Section 13-1203, the Arizona Statute reads as follows:A. A person commits assault by:
1. Intentionally, knowingly or recklessly causing any physical injury to another person
2. Intentionally placing another person in reasonable apprehension of imminent physical injury; or
3. Knowingly touching another person with the intent to injure, insult or provoke such person.
B. Assault committed intentionally or knowingly pursuant to subsection A, paragraph 1 is a class 1 misdemeanor
A class 1 misdemeanor in Arizona is punishable by up to 6 months in jail and a $2500 fine plus surcharges. Howevever, if this is your first contact with the criminal justice
system, it is unlikely that you will end up going to jail for this offense. Nevertheless, criminal cases can have lifetime consequences, so you should retain a criminal lawyer for your court appearance and have him with you on your first court appearance. If you're unable to afford private counsel, you can ask the court for a public defense attorney. What you would want, ideally, would be to come out of this matter able to avoid jail but also without having a criminal conviction on your record.
Your first court appearance should be your arraignment on these charges. That is, the court will read the charge against you into the court record and ask you how you plead. It is customary at that time for all defendants to plead not guilty.
That's because a not guilty plea can be withdrawn at any time a defendant wants to change his mind and take a deal. But once he pleads guilty, it's almost impossible to get a guilty plea back. So pleading not guilty is the only way a defendant gets to keep all of his rights and choices open to him while he decides whether to take a plea bargain of some sort or to move the case in the direction of a trial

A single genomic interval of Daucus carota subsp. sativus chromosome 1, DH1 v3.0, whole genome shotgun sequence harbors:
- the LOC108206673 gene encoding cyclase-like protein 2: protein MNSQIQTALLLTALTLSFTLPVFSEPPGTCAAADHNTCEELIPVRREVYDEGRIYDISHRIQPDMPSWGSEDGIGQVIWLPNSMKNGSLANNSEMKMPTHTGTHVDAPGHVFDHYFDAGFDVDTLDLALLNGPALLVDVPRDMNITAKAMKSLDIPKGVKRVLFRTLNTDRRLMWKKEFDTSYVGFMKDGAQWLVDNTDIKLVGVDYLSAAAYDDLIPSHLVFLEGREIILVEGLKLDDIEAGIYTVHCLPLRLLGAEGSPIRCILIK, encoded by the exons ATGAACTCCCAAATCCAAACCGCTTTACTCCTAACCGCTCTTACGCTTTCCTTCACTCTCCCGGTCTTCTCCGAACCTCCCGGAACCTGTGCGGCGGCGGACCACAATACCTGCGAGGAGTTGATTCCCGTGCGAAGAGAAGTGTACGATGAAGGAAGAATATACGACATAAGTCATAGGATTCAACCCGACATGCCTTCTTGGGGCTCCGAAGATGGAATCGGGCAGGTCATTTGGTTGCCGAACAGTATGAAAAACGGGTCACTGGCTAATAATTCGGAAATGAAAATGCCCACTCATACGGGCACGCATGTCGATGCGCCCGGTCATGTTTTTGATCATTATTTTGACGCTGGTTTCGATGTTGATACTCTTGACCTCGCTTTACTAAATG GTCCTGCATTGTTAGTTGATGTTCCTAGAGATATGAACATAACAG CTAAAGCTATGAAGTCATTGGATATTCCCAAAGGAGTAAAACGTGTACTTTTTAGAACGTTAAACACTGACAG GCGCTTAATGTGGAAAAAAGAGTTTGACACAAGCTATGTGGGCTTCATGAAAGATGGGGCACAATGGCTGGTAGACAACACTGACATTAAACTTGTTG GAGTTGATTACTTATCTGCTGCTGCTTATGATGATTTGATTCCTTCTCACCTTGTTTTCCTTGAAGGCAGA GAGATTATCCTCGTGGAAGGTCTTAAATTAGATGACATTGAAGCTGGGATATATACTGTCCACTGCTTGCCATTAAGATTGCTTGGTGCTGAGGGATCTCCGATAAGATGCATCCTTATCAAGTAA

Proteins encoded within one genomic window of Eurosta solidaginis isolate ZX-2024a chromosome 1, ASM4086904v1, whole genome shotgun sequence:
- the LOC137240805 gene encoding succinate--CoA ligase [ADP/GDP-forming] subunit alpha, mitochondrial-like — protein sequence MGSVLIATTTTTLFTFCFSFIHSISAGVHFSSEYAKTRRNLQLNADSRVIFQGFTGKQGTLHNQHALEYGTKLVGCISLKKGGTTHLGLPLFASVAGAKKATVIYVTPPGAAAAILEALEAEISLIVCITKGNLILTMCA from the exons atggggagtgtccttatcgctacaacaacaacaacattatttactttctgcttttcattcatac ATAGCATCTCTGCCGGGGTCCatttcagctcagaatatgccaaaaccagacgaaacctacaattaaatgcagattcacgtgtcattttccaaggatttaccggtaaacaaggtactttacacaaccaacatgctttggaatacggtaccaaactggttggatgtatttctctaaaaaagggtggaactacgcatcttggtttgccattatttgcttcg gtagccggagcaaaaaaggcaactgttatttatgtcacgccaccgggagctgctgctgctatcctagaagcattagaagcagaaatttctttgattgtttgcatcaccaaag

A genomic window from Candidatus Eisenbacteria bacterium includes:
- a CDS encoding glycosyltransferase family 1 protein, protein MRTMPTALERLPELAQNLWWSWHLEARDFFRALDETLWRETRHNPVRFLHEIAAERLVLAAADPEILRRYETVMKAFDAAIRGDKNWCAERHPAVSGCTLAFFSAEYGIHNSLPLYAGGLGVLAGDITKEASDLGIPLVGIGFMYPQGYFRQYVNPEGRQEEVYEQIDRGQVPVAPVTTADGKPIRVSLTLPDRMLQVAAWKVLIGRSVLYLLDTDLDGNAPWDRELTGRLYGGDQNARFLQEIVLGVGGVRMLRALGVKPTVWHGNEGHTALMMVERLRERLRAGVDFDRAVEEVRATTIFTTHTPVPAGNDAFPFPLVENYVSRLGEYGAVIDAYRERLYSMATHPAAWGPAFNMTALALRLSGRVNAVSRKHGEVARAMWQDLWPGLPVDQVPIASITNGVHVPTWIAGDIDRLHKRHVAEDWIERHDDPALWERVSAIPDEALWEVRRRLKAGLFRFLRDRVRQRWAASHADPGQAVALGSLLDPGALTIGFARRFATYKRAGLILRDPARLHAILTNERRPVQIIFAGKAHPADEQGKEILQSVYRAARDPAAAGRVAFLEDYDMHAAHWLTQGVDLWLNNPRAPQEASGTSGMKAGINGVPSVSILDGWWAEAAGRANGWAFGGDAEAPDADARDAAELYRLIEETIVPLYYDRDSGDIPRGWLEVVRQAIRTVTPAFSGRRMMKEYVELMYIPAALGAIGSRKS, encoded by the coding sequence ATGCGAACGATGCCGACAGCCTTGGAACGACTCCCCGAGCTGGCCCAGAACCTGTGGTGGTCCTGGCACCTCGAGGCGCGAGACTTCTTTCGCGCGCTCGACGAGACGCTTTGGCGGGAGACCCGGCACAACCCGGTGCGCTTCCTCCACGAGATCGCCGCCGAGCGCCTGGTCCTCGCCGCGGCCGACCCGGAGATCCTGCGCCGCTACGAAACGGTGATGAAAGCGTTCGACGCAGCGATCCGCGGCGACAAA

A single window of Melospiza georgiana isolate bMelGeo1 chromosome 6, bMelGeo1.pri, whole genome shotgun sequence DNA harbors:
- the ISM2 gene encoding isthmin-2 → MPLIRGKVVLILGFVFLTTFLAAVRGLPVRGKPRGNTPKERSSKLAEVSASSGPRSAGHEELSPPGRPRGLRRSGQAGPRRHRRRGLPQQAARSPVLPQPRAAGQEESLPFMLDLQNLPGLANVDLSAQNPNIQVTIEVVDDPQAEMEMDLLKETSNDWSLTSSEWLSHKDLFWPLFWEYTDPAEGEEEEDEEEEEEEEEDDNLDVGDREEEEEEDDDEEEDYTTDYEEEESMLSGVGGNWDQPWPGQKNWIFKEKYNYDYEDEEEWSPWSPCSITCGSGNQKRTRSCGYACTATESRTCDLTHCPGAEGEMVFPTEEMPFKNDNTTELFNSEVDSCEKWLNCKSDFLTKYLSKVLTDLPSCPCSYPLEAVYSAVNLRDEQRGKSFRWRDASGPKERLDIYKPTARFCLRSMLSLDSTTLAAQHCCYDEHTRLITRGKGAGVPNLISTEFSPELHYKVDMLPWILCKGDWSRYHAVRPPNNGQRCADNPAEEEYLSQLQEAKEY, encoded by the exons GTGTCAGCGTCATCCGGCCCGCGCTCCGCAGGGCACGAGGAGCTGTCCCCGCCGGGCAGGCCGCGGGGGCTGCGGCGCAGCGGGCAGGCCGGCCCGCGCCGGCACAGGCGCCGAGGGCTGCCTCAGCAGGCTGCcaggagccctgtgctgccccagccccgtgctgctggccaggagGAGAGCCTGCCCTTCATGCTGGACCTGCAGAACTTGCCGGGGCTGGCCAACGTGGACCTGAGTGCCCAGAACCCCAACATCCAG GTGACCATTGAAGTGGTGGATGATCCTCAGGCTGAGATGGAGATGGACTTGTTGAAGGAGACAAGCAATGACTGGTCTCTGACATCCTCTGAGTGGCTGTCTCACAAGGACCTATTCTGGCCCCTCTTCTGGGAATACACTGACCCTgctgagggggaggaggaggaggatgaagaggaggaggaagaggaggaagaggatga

Generally, on the first date, there will be some offer made by the prosecutor. Your lawyer should be able to tell you the up and down sides of taking that offer and assist you with your decision. As this matter is a domestic violence
case, your daughter will probably get a restraining order, and you will be told to have no contact with her during the pendency of the case. No contact means NO CONTACT. Failure to abide by that sort of court order, can cause you to be charged with the offense of violating a court order of protection. That would give you another charge to fight.
Your daughter may forgive you, but the case doesn't go away until the judge says it does, and the state can continue to press charges against you even if your daughter becomes very sorry that she involved the police and the courts. So follow the order, even if the two of you make up, because if you don't and she gets angry at you again, you'll get arrested.
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This thread will not close and you can always use it to get clarification.This is informational only and is NOT legal advice. There is no attorney-client relationship. You are advised to consult an attorney in your state for specific legal advice.